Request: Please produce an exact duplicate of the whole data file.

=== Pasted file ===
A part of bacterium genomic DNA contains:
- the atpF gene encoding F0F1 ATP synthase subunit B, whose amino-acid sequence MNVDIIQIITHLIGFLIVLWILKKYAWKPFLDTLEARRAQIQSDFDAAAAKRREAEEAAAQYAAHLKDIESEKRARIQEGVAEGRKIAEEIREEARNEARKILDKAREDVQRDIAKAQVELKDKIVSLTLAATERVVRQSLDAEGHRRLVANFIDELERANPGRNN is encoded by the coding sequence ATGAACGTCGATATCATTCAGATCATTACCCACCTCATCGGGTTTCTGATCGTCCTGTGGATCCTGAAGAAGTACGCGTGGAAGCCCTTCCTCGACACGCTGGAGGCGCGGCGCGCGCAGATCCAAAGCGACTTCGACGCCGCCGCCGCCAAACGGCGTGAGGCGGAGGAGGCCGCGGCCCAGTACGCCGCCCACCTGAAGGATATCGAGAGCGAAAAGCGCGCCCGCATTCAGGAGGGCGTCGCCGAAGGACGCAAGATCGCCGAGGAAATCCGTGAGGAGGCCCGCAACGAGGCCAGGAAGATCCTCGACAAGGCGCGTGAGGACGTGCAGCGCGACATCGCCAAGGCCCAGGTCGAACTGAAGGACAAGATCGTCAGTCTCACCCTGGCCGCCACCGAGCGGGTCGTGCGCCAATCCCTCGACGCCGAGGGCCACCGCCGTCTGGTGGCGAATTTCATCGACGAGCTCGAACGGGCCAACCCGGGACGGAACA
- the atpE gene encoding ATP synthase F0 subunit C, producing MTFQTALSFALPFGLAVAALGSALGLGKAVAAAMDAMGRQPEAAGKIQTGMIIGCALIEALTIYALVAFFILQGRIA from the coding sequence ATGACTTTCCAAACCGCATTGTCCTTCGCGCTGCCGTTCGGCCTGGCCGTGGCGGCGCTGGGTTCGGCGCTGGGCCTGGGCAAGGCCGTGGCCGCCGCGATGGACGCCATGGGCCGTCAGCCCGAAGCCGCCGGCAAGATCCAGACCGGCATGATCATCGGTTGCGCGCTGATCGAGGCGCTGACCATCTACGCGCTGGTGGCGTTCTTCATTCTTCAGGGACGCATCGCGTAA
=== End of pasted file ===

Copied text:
A part of bacterium genomic DNA contains:
- the atpF gene encoding F0F1 ATP synthase subunit B, whose amino-acid sequence MNVDIIQIITHLIGFLIVLWILKKYAWKPFLDTLEARRAQIQSDFDAAAAKRREAEEAAAQYAAHLKDIESEKRARIQEGVAEGRKIAEEIREEARNEARKILDKAREDVQRDIAKAQVELKDKIVSLTLAATERVVRQSLDAEGHRRLVANFIDELERANPGRNN is encoded by the coding sequence ATGAACGTCGATATCATTCAGATCATTACCCACCTCATCGGGTTTCTGATCGTCCTGTGGATCCTGAAGAAGTACGCGTGGAAGCCCTTCCTCGACACGCTGGAGGCGCGGCGCGCGCAGATCCAAAGCGACTTCGACGCCGCCGCCGCCAAACGGCGTGAGGCGGAGGAGGCCGCGGCCCAGTACGCCGCCCACCTGAAGGATATCGAGAGCGAAAAGCGCGCCCGCATTCAGGAGGGCGTCGCCGAAGGACGCAAGATCGCCGAGGAAATCCGTGAGGAGGCCCGCAACGAGGCCAGGAAGATCCTCGACAAGGCGCGTGAGGACGTGCAGCGCGACATCGCCAAGGCCCAGGTCGAACTGAAGGACAAGATCGTCAGTCTCACCCTGGCCGCCACCGAGCGGGTCGTGCGCCAATCCCTCGACGCCGAGGGCCACCGCCGTCTGGTGGCGAATTTCATCGACGAGCTCGAACGGGCCAACCCGGGACGGAACA
- the atpE gene encoding ATP synthase F0 subunit C, producing MTFQTALSFALPFGLAVAALGSALGLGKAVAAAMDAMGRQPEAAGKIQTGMIIGCALIEALTIYALVAFFILQGRIA from the coding sequence ATGACTTTCCAAACCGCATTGTCCTTCGCGCTGCCGTTCGGCCTGGCCGTGGCGGCGCTGGGTTCGGCGCTGGGCCTGGGCAAGGCCGTGGCCGCCGCGATGGACGCCATGGGCCGTCAGCCCGAAGCCGCCGGCAAGATCCAGACCGGCATGATCATCGGTTGCGCGCTGATCGAGGCGCTGACCATCTACGCGCTGGTGGCGTTCTTCATTCTTCAGGGACGCATCGCGTAA